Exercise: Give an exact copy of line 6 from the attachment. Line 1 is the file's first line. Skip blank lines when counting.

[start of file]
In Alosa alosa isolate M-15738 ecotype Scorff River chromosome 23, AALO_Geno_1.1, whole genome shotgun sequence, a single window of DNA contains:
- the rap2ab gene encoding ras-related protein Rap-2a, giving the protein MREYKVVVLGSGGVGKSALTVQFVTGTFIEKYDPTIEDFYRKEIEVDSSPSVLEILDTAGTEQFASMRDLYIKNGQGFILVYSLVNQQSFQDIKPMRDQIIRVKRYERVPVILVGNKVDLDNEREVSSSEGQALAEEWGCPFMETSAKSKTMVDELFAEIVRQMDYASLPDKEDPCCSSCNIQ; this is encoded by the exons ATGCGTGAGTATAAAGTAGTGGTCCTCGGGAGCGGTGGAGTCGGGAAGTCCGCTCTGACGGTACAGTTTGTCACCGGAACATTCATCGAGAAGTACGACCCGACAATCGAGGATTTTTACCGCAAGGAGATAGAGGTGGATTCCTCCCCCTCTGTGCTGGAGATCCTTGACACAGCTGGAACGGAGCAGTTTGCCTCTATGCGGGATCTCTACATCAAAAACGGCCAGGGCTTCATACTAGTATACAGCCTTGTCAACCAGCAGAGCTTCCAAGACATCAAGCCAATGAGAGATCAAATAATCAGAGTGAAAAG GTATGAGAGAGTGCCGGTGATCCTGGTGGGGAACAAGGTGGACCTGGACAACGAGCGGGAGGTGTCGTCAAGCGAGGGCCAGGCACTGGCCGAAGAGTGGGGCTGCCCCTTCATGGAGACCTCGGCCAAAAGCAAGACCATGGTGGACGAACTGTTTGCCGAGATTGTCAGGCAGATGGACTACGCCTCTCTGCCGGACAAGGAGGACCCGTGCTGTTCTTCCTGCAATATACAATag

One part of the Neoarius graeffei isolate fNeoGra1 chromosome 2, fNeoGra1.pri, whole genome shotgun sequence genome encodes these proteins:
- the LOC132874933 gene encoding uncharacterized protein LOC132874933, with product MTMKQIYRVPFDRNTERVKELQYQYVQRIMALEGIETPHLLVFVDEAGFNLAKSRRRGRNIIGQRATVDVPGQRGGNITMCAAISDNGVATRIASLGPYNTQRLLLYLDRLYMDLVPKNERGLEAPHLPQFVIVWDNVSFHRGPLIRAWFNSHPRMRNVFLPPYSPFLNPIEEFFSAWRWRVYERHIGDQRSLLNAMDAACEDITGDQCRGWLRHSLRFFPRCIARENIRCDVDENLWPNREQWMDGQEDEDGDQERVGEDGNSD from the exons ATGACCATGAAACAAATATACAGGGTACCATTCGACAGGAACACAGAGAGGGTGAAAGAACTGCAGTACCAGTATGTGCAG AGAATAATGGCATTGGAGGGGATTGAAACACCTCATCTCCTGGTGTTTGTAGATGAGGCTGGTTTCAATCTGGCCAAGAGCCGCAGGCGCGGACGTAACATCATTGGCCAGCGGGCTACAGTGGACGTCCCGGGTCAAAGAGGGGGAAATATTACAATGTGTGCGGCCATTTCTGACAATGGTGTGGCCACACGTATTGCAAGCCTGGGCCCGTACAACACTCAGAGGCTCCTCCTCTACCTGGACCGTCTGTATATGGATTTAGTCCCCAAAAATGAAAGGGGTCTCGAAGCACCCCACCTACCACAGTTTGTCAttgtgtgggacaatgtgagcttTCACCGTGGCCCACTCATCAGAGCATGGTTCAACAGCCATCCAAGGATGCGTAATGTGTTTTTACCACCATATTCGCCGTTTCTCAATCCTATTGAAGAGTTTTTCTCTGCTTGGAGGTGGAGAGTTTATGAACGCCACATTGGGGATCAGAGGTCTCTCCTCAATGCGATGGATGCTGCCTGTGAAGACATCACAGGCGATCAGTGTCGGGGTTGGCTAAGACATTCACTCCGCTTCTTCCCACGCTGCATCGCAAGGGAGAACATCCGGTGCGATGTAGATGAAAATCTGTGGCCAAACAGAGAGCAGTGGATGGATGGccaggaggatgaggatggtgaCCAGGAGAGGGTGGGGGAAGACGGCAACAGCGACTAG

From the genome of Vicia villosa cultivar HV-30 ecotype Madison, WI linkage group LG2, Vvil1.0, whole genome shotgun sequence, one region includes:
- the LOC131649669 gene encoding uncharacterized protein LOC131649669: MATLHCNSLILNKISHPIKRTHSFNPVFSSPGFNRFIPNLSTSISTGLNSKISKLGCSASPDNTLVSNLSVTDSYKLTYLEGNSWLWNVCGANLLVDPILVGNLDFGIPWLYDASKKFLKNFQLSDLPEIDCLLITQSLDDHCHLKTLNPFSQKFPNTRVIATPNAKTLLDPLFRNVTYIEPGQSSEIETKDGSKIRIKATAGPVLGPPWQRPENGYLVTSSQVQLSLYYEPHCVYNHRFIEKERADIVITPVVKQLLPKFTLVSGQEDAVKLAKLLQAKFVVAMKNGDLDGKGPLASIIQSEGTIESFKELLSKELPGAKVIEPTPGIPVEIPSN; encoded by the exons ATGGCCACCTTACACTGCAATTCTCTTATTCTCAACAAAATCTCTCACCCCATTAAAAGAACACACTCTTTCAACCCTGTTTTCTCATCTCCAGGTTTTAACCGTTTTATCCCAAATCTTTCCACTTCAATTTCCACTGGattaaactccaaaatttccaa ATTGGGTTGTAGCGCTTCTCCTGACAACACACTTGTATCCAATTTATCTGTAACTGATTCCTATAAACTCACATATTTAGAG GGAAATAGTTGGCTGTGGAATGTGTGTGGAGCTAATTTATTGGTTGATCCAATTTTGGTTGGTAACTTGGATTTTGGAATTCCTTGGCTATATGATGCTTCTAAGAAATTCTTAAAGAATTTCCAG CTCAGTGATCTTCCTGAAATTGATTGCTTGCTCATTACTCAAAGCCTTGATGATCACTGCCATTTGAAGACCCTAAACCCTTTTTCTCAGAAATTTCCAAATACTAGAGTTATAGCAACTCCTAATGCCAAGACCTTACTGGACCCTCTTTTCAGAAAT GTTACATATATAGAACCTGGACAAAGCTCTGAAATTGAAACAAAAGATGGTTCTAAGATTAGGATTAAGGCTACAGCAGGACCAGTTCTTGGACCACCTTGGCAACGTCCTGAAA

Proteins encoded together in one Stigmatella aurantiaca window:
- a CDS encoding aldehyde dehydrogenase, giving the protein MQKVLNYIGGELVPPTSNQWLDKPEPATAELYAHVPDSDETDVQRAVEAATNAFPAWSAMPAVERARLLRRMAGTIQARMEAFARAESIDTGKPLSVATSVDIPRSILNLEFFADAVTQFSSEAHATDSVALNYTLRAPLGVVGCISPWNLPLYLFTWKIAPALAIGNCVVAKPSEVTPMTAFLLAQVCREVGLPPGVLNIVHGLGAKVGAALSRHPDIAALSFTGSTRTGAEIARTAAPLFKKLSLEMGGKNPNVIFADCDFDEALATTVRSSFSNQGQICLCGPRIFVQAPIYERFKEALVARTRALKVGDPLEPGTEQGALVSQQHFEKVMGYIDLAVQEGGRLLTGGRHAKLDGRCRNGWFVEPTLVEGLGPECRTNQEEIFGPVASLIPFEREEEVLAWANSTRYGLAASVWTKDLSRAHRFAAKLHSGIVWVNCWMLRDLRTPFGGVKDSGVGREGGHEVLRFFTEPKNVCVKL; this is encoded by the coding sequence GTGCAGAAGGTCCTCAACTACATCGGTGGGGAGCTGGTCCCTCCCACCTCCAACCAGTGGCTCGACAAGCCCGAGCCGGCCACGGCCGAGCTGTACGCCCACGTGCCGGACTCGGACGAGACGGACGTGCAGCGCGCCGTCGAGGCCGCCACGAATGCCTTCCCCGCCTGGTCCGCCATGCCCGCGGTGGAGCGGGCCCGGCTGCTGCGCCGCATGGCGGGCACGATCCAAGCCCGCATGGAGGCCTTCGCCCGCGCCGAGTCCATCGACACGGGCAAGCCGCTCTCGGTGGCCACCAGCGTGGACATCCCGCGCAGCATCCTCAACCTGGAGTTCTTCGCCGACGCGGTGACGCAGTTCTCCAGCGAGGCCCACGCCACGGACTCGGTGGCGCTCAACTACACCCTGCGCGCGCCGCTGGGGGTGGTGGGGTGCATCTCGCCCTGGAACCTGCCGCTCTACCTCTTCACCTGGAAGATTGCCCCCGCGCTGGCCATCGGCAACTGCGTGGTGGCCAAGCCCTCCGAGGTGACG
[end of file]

- the LOC131649669 gene encoding uncharacterized protein LOC131649669: MATLHCNSLILNKISHPIKRTHSFNPVFSSPGFNRFIPNLSTSISTGLNSKISKLGCSASPDNTLVSNLSVTDSYKLTYLEGNSWLWNVCGANLLVDPILVGNLDFGIPWLYDASKKFLKNFQLSDLPEIDCLLITQSLDDHCHLKTLNPFSQKFPNTRVIATPNAKTLLDPLFRNVTYIEPGQSSEIETKDGSKIRIKATAGPVLGPPWQRPENGYLVTSSQVQLSLYYEPHCVYNHRFIEKERADIVITPVVKQLLPKFTLVSGQEDAVKLAKLLQAKFVVAMKNGDLDGKGPLASIIQSEGTIESFKELLSKELPGAKVIEPTPGIPVEIPSN; encoded by the exons ATGGCCACCTTACACTGCAATTCTCTTATTCTCAACAAAATCTCTCACCCCATTAAAAGAACACACTCTTTCAACCCTGTTTTCTCATCTCCAGGTTTTAACCGTTTTATCCCAAATCTTTCCACTTCAATTTCCACTGGattaaactccaaaatttccaa ATTGGGTTGTAGCGCTTCTCCTGACAACACACTTGTATCCAATTTATCTGTAACTGATTCCTATAAACTCACATATTTAGAG GGAAATAGTTGGCTGTGGAATGTGTGTGGAGCTAATTTATTGGTTGATCCAATTTTGGTTGGTAACTTGGATTTTGGAATTCCTTGGCTATATGATGCTTCTAAGAAATTCTTAAAGAATTTCCAG CTCAGTGATCTTCCTGAAATTGATTGCTTGCTCATTACTCAAAGCCTTGATGATCACTGCCATTTGAAGACCCTAAACCCTTTTTCTCAGAAATTTCCAAATACTAGAGTTATAGCAACTCCTAATGCCAAGACCTTACTGGACCCTCTTTTCAGAAAT GTTACATATATAGAACCTGGACAAAGCTCTGAAATTGAAACAAAAGATGGTTCTAAGATTAGGATTAAGGCTACAGCAGGACCAGTTCTTGGACCACCTTGGCAACGTCCTGAAA